After application of standard monitoring (ECG, non-invasive blood pressure, pulse oximetry, capnography, neuromuscular transmission, and bispectral index), 75 μg of fentanyl was given followed by remifentanil infusion at a rate of 0.1 μg/kg/min, while the patient breathed 100% oxygen (6 l/min) from a face mask. Remimazolam was infused at a rate of 150 mg/h (approximately 2.4 mg/kg/h), reduced to 60 mg/h after loss of response to calling the patient’s name. Sixty milligrams of rocuronium was given, and mask ventilation was started. Normal capnogram of rectangular shape was easily obtained. After preparation of his left nasal cavity by cotton swabs soaked in lidocaine/adrenaline, a single-use fiberoptic bronchoscope (Ambu® aScope 4™ Broncho, Ambu A/S, Baltorpbakken, Denmark) was nasally inserted. An assistant placed a video laryngoscope (McGRATH™ MAC, Medtronic, Boulder, CO, USA) into oral cavity. An omega-shaped, edematous epiglottis was easily visualized, but neither the vocal cords nor glottic opening was identified. Despite three attempts, we could not locate the glottis. Although the shape of the capnogram was still rectangular and oxygen saturation was maintained above 97%, further airway instrumentation was abandoned, and we decided to wake the patient up and restore spontaneous ventilation. The ENT surgeons also watched a view of the swollen epiglottis and agreed to perform tracheostomy after the patient regained consciousness. Infusion of remifentanil and remimazolam was terminated, followed by injection of 200 mg of sugammadex and 0.5 mg of flumazenil. Train-of-four (TOF) measured every 12 s was fluctuating between 0 and 1 immediately before giving sugammadex. Three minutes after administration of sugammadex and flumazenil, the patient opened his eyes, and TOF returned to more than 100%. Almost at the same time of eye opening, spontaneous respiration was restored with a rate of 10/min and end-tidal CO2 of 50 mmHg. The patient could understand our explanation about the situation and necessity of front-of-neck airway. Tracheostomy was done under local anesthesia, and a 7.0-mm reinforced tracheal tube was placed. Once correct placement of the tube was confirmed by chest auscultation and capnography, anesthesia was induced again with propofol and maintained with sevoflurane. Subsequent tumor resection and postoperative course was uneventful. Tracheostomy was closed 4 days later.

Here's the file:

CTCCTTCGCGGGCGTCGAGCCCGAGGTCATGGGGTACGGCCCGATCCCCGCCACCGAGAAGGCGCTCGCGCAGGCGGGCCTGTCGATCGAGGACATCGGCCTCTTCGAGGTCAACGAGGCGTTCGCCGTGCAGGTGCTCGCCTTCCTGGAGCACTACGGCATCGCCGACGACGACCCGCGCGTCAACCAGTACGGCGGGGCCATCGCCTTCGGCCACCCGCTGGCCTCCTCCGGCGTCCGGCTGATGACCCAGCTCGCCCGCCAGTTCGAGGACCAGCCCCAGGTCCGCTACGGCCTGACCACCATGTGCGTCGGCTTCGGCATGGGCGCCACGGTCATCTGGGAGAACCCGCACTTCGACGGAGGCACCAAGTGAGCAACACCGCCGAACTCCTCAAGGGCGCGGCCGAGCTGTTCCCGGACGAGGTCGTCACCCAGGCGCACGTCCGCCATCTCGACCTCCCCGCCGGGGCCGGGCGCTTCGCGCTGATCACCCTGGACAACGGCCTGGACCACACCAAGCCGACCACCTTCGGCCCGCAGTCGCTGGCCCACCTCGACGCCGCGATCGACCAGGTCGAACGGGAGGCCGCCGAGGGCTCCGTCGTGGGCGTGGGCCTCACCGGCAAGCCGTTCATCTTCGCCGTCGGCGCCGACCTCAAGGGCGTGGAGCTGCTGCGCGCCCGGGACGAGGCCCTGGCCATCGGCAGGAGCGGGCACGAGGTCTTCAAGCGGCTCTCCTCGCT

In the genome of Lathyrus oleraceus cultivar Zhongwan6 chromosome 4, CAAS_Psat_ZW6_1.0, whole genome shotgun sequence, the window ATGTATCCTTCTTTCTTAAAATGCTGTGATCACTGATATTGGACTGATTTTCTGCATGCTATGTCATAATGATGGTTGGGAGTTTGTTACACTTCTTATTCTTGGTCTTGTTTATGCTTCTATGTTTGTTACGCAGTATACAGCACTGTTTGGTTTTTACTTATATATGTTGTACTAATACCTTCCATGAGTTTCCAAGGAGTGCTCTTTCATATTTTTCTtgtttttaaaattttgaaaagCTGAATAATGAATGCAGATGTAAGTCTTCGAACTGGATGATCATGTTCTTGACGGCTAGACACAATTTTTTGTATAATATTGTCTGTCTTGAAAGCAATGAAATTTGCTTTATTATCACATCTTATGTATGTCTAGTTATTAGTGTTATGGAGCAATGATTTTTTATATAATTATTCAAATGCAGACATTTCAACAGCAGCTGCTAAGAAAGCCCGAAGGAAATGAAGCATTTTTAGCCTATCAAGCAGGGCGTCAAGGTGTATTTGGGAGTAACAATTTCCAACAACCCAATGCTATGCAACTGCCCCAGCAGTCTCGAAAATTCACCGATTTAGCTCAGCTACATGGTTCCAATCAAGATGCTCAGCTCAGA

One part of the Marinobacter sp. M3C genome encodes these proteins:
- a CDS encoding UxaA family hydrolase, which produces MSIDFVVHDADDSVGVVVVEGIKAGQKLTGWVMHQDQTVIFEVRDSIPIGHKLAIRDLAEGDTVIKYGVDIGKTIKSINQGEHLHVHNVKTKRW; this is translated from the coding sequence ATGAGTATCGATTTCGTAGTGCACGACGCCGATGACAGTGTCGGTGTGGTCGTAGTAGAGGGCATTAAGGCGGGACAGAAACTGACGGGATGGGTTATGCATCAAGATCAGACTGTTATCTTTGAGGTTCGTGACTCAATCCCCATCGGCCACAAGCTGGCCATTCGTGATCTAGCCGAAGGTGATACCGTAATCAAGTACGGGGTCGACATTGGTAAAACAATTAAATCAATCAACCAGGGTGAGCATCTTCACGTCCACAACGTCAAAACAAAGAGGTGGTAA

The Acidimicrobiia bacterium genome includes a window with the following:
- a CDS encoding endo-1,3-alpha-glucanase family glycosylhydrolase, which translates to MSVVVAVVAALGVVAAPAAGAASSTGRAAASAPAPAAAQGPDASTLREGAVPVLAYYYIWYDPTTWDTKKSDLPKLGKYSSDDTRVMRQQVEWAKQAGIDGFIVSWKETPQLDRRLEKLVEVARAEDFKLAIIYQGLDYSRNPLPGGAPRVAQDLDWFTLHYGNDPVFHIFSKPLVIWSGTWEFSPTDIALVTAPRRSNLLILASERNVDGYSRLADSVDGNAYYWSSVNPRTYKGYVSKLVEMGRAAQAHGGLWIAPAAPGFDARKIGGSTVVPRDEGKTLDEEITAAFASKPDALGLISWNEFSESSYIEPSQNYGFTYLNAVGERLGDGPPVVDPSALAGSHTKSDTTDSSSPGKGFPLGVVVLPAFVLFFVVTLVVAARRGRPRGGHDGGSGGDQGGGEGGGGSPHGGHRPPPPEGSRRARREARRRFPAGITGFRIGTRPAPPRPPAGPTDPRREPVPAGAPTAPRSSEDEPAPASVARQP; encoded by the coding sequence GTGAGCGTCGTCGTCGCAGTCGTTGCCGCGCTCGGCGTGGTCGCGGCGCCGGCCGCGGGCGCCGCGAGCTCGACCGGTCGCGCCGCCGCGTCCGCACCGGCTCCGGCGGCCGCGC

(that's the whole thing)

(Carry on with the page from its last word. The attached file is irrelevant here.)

Choice of induction and securing airway is critical in patients with a potentially difficult airway. The most important decision is whether to intubate while the patient is awake or after induction of anesthesia. Many airway guidelines emphasize this [3, 4], but specific induction agents are not recommended. Hirota has recently suggested that remimazolam could be a reasonable choice to prevent CICV, as its effect can be antagonized by flumazenil [2].